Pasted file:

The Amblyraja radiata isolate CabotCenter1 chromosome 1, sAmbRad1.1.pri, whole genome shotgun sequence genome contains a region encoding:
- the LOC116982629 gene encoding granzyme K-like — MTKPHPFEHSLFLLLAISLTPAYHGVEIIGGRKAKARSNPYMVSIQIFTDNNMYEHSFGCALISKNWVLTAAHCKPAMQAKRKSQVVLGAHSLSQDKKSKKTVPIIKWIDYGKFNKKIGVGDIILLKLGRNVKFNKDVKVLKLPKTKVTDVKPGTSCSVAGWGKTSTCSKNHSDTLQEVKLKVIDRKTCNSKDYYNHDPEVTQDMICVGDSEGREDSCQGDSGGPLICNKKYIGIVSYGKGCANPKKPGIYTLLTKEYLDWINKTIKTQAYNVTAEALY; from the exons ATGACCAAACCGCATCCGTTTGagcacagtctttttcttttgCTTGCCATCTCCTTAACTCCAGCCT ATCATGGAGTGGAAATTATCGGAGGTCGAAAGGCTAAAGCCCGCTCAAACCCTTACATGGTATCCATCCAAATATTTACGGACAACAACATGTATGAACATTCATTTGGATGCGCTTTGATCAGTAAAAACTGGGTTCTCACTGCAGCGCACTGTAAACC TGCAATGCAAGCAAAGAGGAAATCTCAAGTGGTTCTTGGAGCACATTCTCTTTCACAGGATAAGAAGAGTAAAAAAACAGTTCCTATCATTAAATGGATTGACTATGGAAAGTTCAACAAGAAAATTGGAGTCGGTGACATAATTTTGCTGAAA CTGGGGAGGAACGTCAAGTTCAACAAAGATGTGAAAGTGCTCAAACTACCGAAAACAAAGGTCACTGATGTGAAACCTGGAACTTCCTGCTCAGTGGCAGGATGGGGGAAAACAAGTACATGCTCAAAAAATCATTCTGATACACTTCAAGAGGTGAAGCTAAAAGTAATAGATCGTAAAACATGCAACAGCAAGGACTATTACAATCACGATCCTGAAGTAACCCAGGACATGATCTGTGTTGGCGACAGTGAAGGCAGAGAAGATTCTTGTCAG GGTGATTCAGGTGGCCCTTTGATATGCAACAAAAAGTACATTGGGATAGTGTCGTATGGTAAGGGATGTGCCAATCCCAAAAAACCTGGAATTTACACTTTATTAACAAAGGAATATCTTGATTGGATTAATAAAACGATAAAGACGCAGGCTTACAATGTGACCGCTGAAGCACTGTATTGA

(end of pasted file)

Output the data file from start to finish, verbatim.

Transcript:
The Amblyraja radiata isolate CabotCenter1 chromosome 1, sAmbRad1.1.pri, whole genome shotgun sequence genome contains a region encoding:
- the LOC116982629 gene encoding granzyme K-like — MTKPHPFEHSLFLLLAISLTPAYHGVEIIGGRKAKARSNPYMVSIQIFTDNNMYEHSFGCALISKNWVLTAAHCKPAMQAKRKSQVVLGAHSLSQDKKSKKTVPIIKWIDYGKFNKKIGVGDIILLKLGRNVKFNKDVKVLKLPKTKVTDVKPGTSCSVAGWGKTSTCSKNHSDTLQEVKLKVIDRKTCNSKDYYNHDPEVTQDMICVGDSEGREDSCQGDSGGPLICNKKYIGIVSYGKGCANPKKPGIYTLLTKEYLDWINKTIKTQAYNVTAEALY; from the exons ATGACCAAACCGCATCCGTTTGagcacagtctttttcttttgCTTGCCATCTCCTTAACTCCAGCCT ATCATGGAGTGGAAATTATCGGAGGTCGAAAGGCTAAAGCCCGCTCAAACCCTTACATGGTATCCATCCAAATATTTACGGACAACAACATGTATGAACATTCATTTGGATGCGCTTTGATCAGTAAAAACTGGGTTCTCACTGCAGCGCACTGTAAACC TGCAATGCAAGCAAAGAGGAAATCTCAAGTGGTTCTTGGAGCACATTCTCTTTCACAGGATAAGAAGAGTAAAAAAACAGTTCCTATCATTAAATGGATTGACTATGGAAAGTTCAACAAGAAAATTGGAGTCGGTGACATAATTTTGCTGAAA CTGGGGAGGAACGTCAAGTTCAACAAAGATGTGAAAGTGCTCAAACTACCGAAAACAAAGGTCACTGATGTGAAACCTGGAACTTCCTGCTCAGTGGCAGGATGGGGGAAAACAAGTACATGCTCAAAAAATCATTCTGATACACTTCAAGAGGTGAAGCTAAAAGTAATAGATCGTAAAACATGCAACAGCAAGGACTATTACAATCACGATCCTGAAGTAACCCAGGACATGATCTGTGTTGGCGACAGTGAAGGCAGAGAAGATTCTTGTCAG GGTGATTCAGGTGGCCCTTTGATATGCAACAAAAAGTACATTGGGATAGTGTCGTATGGTAAGGGATGTGCCAATCCCAAAAAACCTGGAATTTACACTTTATTAACAAAGGAATATCTTGATTGGATTAATAAAACGATAAAGACGCAGGCTTACAATGTGACCGCTGAAGCACTGTATTGA